The increase in rental prices in Lisbon slows down (but are still at their highest for eight years)

Georgios Kaleadis/Unsplash
Georgios Kaleadis/Unsplash
22 November 2018, Redaction

Renting an apartment in Lisbon is more expensive than it was a year ago, but the rise in prices is slowing down. In the second quarter of the year, rental prices in the Portuguese capital rose by 1.8% over the previous quarter and by 17% in counterpart terms. Increases were lower than those recorded in the first three months of the year, when rents soared by 4.6% in quarterly terms and 20% in counterpart terms.

According to data collected by the real estate databank Confidencial Imobiliário (Ci) about the Residential Rents Index (Índice de Rendas Residenciais or IRR) for the city of Lisbon, the quarterly variation dropped from 7.4% in the fourth quarter of 2017 to 4.6% in the first quarter of 2018 and, in turn, to 1.8% in the second quarter of this year. This slowdown can also be seen in counterpart terms: a year ago, rents had risen by 20% and now it’s 17%.

"However, this is already the eighth consecutive quarter in which annual increases in rents of housing in Lisbon is into double digits, the most significant growth of 22% being achieved in the second quarter of 2017," says Ci in a statement.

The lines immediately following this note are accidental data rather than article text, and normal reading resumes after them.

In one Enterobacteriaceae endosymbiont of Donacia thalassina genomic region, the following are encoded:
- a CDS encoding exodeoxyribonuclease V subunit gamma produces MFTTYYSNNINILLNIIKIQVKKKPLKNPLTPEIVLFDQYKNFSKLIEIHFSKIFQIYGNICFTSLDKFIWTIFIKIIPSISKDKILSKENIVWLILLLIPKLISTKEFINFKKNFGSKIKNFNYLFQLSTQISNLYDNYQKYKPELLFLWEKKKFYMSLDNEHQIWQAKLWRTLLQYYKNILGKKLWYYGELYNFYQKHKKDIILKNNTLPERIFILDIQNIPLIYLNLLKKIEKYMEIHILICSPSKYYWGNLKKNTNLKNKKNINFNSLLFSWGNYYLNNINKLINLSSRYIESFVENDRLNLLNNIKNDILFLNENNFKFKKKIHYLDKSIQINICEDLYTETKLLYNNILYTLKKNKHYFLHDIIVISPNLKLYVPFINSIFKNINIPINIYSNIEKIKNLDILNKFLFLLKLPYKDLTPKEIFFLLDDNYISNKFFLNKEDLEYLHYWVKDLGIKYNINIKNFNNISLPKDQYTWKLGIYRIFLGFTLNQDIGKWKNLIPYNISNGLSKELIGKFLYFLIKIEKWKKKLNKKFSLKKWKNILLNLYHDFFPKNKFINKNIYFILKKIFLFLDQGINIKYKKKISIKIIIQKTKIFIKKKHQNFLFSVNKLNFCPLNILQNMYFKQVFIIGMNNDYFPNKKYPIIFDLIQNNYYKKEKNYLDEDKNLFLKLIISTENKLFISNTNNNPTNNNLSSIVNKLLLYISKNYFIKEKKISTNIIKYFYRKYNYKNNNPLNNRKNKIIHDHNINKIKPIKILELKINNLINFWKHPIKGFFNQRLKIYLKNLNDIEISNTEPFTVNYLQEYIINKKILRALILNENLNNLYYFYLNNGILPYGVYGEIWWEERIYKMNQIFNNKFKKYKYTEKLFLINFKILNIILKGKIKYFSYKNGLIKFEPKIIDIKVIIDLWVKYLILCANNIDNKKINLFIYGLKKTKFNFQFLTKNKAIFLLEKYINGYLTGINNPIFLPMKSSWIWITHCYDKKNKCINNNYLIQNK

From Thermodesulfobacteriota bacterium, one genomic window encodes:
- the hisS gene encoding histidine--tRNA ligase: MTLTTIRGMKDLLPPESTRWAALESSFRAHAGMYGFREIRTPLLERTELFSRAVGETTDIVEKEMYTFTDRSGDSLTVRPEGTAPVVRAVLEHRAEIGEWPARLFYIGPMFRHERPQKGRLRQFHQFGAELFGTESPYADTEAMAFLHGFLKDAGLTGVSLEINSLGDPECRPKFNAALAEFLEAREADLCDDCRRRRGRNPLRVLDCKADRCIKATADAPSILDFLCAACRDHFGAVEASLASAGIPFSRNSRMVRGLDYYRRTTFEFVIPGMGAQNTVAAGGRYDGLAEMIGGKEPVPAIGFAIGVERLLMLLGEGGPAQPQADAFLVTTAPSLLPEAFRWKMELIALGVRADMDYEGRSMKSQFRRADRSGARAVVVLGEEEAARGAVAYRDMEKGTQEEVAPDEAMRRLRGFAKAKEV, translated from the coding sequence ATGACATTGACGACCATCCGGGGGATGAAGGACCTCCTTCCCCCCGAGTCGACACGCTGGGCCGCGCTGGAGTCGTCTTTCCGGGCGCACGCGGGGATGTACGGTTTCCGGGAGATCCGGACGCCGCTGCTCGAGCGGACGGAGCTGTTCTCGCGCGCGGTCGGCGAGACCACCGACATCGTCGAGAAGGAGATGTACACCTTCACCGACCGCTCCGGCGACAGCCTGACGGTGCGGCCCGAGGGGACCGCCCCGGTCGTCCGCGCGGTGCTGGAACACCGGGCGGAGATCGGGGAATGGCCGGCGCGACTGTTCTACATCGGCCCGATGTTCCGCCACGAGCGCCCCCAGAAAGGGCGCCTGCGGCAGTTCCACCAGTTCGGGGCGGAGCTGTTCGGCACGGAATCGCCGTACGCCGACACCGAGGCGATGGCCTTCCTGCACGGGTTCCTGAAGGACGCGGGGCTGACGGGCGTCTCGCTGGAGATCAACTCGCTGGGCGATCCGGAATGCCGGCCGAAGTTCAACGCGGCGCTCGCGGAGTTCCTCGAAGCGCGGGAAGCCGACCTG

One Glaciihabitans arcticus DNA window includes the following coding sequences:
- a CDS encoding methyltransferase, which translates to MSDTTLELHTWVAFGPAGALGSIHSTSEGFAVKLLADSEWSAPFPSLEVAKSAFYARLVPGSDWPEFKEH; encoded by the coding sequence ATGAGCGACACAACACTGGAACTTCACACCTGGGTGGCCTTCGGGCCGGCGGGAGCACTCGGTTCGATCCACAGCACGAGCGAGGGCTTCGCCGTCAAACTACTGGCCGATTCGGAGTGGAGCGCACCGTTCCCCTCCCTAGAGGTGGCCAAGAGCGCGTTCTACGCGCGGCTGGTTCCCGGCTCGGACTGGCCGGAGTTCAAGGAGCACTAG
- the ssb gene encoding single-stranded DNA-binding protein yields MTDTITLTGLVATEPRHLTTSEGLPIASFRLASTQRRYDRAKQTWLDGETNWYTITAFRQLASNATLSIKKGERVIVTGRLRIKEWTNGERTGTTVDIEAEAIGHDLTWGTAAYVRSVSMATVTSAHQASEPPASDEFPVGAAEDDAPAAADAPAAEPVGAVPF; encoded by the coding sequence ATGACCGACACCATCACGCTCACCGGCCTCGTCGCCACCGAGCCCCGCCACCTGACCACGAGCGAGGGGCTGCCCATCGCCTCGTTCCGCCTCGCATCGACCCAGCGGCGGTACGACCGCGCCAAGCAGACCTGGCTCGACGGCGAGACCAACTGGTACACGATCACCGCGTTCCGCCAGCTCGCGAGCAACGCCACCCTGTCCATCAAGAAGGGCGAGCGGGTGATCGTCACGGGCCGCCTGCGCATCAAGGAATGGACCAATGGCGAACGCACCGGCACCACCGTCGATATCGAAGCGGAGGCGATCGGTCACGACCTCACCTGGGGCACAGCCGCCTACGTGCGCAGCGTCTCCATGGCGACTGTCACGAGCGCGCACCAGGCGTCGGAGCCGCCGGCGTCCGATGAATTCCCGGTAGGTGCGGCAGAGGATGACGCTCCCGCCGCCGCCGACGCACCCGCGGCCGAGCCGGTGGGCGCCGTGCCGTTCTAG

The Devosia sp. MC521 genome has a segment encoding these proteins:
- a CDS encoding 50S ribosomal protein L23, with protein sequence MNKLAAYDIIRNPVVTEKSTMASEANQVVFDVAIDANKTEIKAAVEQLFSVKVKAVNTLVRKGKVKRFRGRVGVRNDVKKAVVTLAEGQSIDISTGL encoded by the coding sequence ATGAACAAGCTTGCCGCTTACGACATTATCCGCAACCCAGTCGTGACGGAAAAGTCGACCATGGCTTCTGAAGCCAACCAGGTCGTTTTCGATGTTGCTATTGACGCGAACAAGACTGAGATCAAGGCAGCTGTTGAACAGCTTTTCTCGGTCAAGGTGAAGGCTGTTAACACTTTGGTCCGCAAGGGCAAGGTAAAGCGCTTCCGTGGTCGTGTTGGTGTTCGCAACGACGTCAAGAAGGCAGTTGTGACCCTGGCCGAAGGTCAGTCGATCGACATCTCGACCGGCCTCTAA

"This series of intensive rises in the last two years has put rents at an eight-year high, with the levels now reached 38% above those observed in 2010 (the base year of the IRR). Throughout this period, the lowest rental level was five years ago (in the second quarter of 2013), against which the present time shows a recovery of 71%," reads the document.

Rents up 14% in Greater Lisbon

In the Greater Lisbon area, rents increased by 14% year-on-year and 3% quarter-on-quarter, a similar growth to that of the previous quarter. According to Ci, "the contagion of rising rents in the capital to the rest of the region began to be visible especially in the last year, with the IRR showing year-on-year variations from 12% to 14% five consecutive quarters ago.”

At the national level on mainland Portugal, rental prices rose 11.2% in counterpart terms, having slowed by about 1.8% compared to the year-on-year variation recorded in the previous quarter. In quarterly terms, the rise was 2.4%, also below the 3.6% recorded in the first quarter.

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